The history of the collection
The history of the museum began in 1877 with the foundation of a museum association. It was Aachen's citizens who contributed works of art to this association, forming the basis for the establishment of a municipal museum. In 1882, the Aachen entrepreneur Barthold Suermondt endowed the museum association with over 100 paintings. One year later, the Suermondt Museum opened in Komphausbadstraße. In 1901, it moved to Wilhelmstraße. Over the years, the municipal collection continued to grow. In this respect, the Aachen industrialists Peter and Irene Ludwig proved to be exceptionally generous, with their more than 300 donations and permanent loans. Today, the Suermondt Ludwig Museum, with its inventory of around 1500 paintings, 700 sculptures, 10,000 prints and drawings and a huge arts and crafts collection, is one of Germany's largest municipal museums. Since 1901, has been housed in the Villa Cassalette, the former city palace of the manufacturer Eduard Cassalette. Designed by the Aachen architect Eduard Linse in Renaissance Revival style, the building was constructed over the period from 1884 to 1888. The building was acquired by the City of Aachen in 1898 to house the Suermondt Museum, which had originally been established in 1883. Even before its opening in 1901, a two-storey tract with skylight halls and a neo-Baroque staircase was added to the rear side of the villa. Further extensions were added at the end of the 1920s. Between 1992 and 1994, an extension was built on the adjacent plot of land.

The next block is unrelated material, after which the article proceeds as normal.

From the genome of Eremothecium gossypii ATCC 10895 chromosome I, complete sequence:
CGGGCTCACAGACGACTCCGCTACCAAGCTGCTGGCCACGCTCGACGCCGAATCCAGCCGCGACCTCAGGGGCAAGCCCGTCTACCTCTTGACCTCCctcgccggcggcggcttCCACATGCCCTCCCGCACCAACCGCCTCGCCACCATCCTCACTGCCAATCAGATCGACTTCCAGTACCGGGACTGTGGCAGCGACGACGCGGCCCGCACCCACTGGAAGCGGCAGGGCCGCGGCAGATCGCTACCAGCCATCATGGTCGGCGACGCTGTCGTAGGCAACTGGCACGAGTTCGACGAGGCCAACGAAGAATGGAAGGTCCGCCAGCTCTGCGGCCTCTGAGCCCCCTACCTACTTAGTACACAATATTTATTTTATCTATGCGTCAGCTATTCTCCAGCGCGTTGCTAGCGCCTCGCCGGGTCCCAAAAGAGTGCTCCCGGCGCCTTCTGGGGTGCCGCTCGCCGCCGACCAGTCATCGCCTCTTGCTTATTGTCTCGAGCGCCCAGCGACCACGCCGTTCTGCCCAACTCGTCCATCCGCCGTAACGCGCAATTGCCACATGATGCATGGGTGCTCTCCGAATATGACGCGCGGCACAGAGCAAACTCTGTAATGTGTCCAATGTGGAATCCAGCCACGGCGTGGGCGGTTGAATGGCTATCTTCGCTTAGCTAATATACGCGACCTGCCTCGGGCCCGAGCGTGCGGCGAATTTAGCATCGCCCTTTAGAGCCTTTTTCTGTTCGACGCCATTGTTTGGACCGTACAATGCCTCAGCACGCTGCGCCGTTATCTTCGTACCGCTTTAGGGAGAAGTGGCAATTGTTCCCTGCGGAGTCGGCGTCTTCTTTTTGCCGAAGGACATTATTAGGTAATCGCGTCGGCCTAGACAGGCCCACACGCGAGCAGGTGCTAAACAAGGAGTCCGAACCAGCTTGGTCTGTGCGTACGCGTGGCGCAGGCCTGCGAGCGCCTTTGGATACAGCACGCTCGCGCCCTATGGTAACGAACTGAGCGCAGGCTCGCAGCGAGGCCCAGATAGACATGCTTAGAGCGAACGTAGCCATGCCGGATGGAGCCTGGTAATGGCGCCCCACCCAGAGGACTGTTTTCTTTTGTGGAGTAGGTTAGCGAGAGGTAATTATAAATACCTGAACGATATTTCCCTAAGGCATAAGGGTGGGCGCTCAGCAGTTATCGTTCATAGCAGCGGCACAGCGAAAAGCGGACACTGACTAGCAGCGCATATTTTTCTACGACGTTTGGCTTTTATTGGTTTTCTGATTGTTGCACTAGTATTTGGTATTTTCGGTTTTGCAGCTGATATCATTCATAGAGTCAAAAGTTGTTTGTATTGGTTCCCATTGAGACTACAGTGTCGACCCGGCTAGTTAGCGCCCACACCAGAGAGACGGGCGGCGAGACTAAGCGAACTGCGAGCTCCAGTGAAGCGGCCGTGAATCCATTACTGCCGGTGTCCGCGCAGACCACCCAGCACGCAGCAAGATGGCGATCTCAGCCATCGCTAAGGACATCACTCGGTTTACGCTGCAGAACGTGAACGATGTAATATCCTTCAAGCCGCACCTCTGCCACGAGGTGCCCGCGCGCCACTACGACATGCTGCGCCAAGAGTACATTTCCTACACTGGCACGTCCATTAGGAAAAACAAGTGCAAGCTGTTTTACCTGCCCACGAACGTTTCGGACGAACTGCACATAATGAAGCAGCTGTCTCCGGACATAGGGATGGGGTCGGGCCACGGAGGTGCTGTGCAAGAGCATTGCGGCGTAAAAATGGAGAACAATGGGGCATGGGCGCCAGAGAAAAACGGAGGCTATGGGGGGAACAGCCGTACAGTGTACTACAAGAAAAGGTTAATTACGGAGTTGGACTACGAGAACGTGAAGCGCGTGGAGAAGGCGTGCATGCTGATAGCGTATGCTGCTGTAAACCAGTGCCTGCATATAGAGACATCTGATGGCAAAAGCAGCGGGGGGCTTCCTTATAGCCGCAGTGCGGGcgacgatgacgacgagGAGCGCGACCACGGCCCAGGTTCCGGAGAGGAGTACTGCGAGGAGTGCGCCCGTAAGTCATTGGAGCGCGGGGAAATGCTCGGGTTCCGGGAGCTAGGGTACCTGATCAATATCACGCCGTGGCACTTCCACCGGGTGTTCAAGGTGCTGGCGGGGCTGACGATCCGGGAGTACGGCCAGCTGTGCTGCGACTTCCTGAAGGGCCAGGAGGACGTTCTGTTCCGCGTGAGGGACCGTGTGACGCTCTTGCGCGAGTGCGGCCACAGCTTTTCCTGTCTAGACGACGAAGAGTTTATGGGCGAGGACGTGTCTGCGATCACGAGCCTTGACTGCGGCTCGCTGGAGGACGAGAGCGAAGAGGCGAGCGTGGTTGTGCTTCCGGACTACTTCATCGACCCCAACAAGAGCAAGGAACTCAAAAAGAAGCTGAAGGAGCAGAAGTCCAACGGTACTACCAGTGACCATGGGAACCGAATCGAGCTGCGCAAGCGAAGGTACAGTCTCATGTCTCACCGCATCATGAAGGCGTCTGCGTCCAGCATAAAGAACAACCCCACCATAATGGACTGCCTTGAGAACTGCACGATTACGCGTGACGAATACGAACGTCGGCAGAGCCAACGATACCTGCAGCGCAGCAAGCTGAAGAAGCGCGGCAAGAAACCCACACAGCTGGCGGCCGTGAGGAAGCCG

Portions of this collection are on show in the Centre Charlemagne and, with a smaller number of exhibits, in the Town Hall. The Couven Museum, established in 1929 by the Director of the Suermondt Museum at that time, Felix Kuetgens, als showcases examples of upper-middle-class domestic culture from the collection.
Collection of lost paintings
As an important contribution to the history of the collection, in 2008 in its series of collection catalogues, the museum published a volume on the paintings which have been "lost" in the course of the museum's existence. For more details on the lost paintings, visit the "Phantom Gallery".